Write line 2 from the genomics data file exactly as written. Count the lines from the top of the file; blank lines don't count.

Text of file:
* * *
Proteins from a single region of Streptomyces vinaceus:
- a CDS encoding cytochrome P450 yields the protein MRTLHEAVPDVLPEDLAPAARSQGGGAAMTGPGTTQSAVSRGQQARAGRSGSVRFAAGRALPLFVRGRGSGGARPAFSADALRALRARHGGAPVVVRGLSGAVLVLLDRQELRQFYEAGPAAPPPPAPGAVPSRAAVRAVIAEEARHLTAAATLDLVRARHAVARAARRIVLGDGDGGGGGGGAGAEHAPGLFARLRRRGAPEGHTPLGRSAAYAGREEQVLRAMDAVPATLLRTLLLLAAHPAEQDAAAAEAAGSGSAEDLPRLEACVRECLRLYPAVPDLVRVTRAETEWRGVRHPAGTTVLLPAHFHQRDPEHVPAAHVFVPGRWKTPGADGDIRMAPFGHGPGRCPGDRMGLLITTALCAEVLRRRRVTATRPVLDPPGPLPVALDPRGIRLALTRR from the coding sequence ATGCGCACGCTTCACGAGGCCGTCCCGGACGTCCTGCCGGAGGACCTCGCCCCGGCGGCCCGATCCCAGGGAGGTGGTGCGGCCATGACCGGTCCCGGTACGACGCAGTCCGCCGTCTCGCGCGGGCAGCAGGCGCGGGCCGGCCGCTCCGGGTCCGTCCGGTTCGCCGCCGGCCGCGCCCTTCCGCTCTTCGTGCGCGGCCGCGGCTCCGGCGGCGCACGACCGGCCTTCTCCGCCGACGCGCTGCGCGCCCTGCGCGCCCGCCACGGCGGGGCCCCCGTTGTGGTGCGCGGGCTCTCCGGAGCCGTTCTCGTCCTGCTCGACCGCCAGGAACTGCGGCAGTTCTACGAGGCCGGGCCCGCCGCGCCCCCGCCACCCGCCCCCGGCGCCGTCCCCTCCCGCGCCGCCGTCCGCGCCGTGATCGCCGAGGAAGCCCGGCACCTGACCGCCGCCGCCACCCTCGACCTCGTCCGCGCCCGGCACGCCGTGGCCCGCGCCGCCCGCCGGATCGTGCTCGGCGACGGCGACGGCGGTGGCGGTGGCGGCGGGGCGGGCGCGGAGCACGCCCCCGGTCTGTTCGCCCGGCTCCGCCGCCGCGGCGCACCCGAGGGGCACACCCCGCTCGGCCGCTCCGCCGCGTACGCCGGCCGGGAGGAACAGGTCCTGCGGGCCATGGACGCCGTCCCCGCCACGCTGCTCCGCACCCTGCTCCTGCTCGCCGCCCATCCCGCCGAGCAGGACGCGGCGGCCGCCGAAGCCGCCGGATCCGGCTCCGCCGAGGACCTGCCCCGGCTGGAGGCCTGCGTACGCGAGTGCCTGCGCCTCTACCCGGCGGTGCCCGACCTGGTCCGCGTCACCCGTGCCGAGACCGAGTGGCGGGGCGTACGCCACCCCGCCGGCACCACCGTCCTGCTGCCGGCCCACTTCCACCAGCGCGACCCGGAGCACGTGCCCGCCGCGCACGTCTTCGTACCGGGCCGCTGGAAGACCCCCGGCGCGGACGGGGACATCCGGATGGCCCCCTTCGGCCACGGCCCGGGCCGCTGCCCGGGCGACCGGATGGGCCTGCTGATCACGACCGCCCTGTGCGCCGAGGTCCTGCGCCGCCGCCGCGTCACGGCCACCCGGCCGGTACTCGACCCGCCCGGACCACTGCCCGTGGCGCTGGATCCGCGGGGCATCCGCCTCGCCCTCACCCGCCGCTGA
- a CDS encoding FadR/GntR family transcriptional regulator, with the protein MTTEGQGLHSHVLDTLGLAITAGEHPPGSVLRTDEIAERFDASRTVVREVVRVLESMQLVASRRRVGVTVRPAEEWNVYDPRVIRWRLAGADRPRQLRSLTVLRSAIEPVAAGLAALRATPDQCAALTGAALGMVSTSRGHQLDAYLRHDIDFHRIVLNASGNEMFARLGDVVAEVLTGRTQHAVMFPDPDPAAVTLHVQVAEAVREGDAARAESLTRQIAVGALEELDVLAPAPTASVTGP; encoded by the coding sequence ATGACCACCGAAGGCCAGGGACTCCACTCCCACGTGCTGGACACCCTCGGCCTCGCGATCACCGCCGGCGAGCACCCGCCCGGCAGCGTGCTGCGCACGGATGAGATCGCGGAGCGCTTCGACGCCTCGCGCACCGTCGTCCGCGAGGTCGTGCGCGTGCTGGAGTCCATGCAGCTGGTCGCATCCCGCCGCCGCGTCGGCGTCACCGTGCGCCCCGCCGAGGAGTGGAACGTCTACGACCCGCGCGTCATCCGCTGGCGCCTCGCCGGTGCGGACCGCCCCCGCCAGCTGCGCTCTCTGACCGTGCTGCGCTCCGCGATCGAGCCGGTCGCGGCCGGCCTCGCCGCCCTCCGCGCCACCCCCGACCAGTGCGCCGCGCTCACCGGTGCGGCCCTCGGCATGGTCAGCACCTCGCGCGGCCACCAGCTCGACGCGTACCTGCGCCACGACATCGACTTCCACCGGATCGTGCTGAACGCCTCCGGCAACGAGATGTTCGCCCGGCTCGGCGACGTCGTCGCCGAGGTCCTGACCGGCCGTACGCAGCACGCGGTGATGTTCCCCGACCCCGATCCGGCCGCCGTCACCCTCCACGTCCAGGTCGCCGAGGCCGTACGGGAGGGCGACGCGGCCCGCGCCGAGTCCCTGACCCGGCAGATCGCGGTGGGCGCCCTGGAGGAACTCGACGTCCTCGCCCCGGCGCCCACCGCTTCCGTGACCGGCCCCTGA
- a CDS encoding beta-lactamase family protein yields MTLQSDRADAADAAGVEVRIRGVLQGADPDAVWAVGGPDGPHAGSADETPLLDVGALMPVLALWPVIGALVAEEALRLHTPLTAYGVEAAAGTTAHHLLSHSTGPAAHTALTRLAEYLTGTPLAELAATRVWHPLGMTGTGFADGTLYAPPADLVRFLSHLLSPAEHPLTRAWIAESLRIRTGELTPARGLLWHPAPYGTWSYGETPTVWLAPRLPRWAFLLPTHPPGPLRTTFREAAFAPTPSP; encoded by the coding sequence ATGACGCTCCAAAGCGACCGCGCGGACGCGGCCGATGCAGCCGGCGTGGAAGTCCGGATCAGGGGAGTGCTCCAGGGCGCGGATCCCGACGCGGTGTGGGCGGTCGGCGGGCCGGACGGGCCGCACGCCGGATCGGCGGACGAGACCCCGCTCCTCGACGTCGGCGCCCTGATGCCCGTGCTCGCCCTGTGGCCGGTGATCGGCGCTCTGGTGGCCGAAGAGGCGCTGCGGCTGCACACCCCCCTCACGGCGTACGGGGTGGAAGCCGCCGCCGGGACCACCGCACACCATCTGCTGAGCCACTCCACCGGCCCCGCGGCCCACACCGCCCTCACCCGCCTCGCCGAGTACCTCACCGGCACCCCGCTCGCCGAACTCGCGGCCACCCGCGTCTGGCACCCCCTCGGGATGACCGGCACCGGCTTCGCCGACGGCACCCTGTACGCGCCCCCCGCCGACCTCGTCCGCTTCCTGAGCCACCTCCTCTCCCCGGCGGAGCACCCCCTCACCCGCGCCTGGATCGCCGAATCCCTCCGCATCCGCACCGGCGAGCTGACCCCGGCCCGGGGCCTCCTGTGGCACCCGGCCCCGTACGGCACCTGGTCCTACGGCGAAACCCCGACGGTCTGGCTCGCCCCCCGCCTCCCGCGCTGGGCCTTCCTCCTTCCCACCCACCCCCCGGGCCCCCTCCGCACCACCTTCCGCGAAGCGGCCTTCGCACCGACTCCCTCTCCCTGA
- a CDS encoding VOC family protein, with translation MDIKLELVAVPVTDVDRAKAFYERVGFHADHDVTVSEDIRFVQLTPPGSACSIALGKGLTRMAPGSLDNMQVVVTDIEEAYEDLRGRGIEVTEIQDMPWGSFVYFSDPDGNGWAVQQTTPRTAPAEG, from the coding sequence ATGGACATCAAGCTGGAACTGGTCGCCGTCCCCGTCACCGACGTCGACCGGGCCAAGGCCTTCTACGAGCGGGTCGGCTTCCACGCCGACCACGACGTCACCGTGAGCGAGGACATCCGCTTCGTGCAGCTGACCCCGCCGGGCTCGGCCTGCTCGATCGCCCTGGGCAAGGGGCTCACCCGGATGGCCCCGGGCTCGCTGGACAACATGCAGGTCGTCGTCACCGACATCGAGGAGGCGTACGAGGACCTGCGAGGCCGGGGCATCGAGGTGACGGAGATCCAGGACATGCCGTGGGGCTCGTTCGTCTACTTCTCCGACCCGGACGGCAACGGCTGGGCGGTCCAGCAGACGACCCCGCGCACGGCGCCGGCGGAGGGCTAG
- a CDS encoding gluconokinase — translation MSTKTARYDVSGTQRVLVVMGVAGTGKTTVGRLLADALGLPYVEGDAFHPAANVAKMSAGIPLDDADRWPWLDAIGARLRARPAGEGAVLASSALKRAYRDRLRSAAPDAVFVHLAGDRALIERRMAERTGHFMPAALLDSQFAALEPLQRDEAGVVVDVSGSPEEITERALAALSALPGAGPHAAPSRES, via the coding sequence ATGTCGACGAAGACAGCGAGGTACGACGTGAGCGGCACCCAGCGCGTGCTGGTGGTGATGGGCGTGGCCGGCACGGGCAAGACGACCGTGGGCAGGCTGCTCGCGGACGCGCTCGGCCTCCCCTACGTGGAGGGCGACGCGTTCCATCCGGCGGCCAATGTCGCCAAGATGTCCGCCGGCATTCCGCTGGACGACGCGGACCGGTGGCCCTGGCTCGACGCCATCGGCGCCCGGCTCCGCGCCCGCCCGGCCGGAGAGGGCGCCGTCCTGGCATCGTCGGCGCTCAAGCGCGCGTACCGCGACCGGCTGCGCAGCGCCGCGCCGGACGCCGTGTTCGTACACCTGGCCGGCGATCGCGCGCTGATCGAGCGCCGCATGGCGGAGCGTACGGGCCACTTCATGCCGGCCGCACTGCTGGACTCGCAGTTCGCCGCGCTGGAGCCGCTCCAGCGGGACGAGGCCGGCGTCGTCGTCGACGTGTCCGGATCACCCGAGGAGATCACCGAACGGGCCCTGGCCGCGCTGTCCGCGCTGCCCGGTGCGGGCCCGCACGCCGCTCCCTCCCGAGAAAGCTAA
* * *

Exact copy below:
- a CDS encoding cytochrome P450 yields the protein MRTLHEAVPDVLPEDLAPAARSQGGGAAMTGPGTTQSAVSRGQQARAGRSGSVRFAAGRALPLFVRGRGSGGARPAFSADALRALRARHGGAPVVVRGLSGAVLVLLDRQELRQFYEAGPAAPPPPAPGAVPSRAAVRAVIAEEARHLTAAATLDLVRARHAVARAARRIVLGDGDGGGGGGGAGAEHAPGLFARLRRRGAPEGHTPLGRSAAYAGREEQVLRAMDAVPATLLRTLLLLAAHPAEQDAAAAEAAGSGSAEDLPRLEACVRECLRLYPAVPDLVRVTRAETEWRGVRHPAGTTVLLPAHFHQRDPEHVPAAHVFVPGRWKTPGADGDIRMAPFGHGPGRCPGDRMGLLITTALCAEVLRRRRVTATRPVLDPPGPLPVALDPRGIRLALTRR from the coding sequence ATGCGCACGCTTCACGAGGCCGTCCCGGACGTCCTGCCGGAGGACCTCGCCCCGGCGGCCCGATCCCAGGGAGGTGGTGCGGCCATGACCGGTCCCGGTACGACGCAGTCCGCCGTCTCGCGCGGGCAGCAGGCGCGGGCCGGCCGCTCCGGGTCCGTCCGGTTCGCCGCCGGCCGCGCCCTTCCGCTCTTCGTGCGCGGCCGCGGCTCCGGCGGCGCACGACCGGCCTTCTCCGCCGACGCGCTGCGCGCCCTGCGCGCCCGCCACGGCGGGGCCCCCGTTGTGGTGCGCGGGCTCTCCGGAGCCGTTCTCGTCCTGCTCGACCGCCAGGAACTGCGGCAGTTCTACGAGGCCGGGCCCGCCGCGCCCCCGCCACCCGCCCCCGGCGCCGTCCCCTCCCGCGCCGCCGTCCGCGCCGTGATCGCCGAGGAAGCCCGGCACCTGACCGCCGCCGCCACCCTCGACCTCGTCCGCGCCCGGCACGCCGTGGCCCGCGCCGCCCGCCGGATCGTGCTCGGCGACGGCGACGGCGGTGGCGGTGGCGGCGGGGCGGGCGCGGAGCACGCCCCCGGTCTGTTCGCCCGGCTCCGCCGCCGCGGCGCACCCGAGGGGCACACCCCGCTCGGCCGCTCCGCCGCGTACGCCGGCCGGGAGGAACAGGTCCTGCGGGCCATGGACGCCGTCCCCGCCACGCTGCTCCGCACCCTGCTCCTGCTCGCCGCCCATCCCGCCGAGCAGGACGCGGCGGCCGCCGAAGCCGCCGGATCCGGCTCCGCCGAGGACCTGCCCCGGCTGGAGGCCTGCGTACGCGAGTGCCTGCGCCTCTACCCGGCGGTGCCCGACCTGGTCCGCGTCACCCGTGCCGAGACCGAGTGGCGGGGCGTACGCCACCCCGCCGGCACCACCGTCCTGCTGCCGGCCCACTTCCACCAGCGCGACCCGGAGCACGTGCCCGCCGCGCACGTCTTCGTACCGGGCCGCTGGAAGACCCCCGGCGCGGACGGGGACATCCGGATGGCCCCCTTCGGCCACGGCCCGGGCCGCTGCCCGGGCGACCGGATGGGCCTGCTGATCACGACCGCCCTGTGCGCCGAGGTCCTGCGCCGCCGCCGCGTCACGGCCACCCGGCCGGTACTCGACCCGCCCGGACCACTGCCCGTGGCGCTGGATCCGCGGGGCATCCGCCTCGCCCTCACCCGCCGCTGA